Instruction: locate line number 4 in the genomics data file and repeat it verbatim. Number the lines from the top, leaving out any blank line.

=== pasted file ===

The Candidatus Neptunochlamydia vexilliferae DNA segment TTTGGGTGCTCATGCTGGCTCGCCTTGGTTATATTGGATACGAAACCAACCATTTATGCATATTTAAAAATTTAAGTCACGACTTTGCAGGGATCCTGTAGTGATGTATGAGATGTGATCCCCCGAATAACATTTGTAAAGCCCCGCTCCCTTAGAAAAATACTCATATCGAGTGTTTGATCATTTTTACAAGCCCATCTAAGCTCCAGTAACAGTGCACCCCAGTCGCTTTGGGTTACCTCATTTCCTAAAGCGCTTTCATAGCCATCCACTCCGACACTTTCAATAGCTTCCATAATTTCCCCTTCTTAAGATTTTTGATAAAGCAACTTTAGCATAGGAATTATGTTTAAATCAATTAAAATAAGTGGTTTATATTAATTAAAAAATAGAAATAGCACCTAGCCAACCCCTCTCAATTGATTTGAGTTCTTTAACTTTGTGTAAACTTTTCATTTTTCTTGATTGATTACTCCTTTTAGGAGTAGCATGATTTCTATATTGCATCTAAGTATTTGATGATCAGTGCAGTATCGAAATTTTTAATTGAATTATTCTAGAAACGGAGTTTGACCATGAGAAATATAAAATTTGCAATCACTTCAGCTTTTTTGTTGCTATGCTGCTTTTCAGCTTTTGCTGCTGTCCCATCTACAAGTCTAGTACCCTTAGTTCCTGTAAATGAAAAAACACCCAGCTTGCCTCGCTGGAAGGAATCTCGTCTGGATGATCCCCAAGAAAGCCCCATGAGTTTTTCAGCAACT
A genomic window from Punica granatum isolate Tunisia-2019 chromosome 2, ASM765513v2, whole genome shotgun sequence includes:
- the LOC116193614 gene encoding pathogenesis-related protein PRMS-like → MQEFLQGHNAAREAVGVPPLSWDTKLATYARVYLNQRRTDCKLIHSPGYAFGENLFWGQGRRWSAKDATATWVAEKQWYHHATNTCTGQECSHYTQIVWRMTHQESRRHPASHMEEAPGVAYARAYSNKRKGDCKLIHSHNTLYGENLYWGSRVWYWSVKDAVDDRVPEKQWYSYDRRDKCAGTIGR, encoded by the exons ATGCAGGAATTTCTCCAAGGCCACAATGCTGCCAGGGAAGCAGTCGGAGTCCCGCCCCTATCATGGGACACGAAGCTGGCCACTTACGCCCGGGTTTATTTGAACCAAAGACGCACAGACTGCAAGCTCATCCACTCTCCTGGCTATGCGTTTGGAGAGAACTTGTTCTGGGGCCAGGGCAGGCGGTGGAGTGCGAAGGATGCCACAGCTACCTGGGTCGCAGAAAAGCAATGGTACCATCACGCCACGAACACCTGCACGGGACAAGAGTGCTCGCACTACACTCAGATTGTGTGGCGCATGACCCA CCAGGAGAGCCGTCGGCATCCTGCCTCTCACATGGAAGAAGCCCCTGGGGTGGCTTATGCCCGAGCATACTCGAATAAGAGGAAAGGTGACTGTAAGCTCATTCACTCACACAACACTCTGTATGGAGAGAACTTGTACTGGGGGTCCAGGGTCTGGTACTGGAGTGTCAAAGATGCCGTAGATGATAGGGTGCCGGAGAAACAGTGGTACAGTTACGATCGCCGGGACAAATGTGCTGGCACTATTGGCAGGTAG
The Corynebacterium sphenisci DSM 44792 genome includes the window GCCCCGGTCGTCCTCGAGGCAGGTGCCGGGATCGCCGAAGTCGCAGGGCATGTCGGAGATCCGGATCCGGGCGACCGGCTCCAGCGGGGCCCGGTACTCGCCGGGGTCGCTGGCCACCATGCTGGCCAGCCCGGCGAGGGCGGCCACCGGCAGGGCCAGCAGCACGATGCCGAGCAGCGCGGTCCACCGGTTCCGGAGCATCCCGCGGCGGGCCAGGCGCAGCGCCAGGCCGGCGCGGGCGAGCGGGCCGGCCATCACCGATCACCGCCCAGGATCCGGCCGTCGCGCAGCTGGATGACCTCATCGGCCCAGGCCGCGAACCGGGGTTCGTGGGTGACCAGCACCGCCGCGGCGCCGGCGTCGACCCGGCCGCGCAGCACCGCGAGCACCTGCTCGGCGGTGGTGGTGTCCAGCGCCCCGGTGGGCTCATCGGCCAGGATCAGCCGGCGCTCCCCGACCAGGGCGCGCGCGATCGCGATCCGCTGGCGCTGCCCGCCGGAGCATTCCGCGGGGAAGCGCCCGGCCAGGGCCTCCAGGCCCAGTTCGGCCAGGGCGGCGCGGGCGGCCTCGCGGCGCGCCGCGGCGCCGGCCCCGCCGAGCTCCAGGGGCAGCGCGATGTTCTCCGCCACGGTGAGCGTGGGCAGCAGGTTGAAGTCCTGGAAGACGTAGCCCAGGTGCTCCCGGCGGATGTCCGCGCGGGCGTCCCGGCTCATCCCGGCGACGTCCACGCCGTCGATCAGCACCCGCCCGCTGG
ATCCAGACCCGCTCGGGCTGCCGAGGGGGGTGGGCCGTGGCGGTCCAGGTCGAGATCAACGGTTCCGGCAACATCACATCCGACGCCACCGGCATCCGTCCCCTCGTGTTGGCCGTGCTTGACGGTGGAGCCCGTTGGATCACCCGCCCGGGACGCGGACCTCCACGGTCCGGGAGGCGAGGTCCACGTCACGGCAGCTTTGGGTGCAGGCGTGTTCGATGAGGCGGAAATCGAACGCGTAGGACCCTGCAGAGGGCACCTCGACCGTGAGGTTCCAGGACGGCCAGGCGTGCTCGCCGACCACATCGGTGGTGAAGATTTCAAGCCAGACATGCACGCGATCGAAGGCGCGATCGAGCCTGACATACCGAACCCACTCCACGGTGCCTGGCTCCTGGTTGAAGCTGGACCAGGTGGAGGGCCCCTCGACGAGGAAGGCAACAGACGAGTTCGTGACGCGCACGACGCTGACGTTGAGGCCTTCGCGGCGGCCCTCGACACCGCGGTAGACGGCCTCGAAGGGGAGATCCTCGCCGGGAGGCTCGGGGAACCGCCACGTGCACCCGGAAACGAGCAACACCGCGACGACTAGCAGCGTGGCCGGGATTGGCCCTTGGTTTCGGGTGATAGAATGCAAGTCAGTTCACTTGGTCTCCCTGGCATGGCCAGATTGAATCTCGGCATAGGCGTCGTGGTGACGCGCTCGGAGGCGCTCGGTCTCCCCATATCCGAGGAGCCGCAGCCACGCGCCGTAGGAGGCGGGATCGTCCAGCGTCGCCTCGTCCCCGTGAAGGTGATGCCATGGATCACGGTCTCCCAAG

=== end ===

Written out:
The Corynebacterium sphenisci DSM 44792 genome includes the window GCCCCGGTCGTCCTCGAGGCAGGTGCCGGGATCGCCGAAGTCGCAGGGCATGTCGGAGATCCGGATCCGGGCGACCGGCTCCAGCGGGGCCCGGTACTCGCCGGGGTCGCTGGCCACCATGCTGGCCAGCCCGGCGAGGGCGGCCACCGGCAGGGCCAGCAGCACGATGCCGAGCAGCGCGGTCCACCGGTTCCGGAGCATCCCGCGGCGGGCCAGGCGCAGCGCCAGGCCGGCGCGGGCGAGCGGGCCGGCCATCACCGATCACCGCCCAGGATCCGGCCGTCGCGCAGCTGGATGACCTCATCGGCCCAGGCCGCGAACCGGGGTTCGTGGGTGACCAGCACCGCCGCGGCGCCGGCGTCGACCCGGCCGCGCAGCACCGCGAGCACCTGCTCGGCGGTGGTGGTGTCCAGCGCCCCGGTGGGCTCATCGGCCAGGATCAGCCGGCGCTCCCCGACCAGGGCGCGCGCGATCGCGATCCGCTGGCGCTGCCCGCCGGAGCATTCCGCGGGGAAGCGCCCGGCCAGGGCCTCCAGGCCCAGTTCGGCCAGGGCGGCGCGGGCGGCCTCGCGGCGCGCCGCGGCGCCGGCCCCGCCGAGCTCCAGGGGCAGCGCGATGTTCTCCGCCACGGTGAGCGTGGGCAGCAGGTTGAAGTCCTGGAAGACGTAGCCCAGGTGCTCCCGGCGGATGTCCGCGCGGGCGTCCCGGCTCATCCCGGCGACGTCCACGCCGTCGATCAGCACCCGCCCGCTGG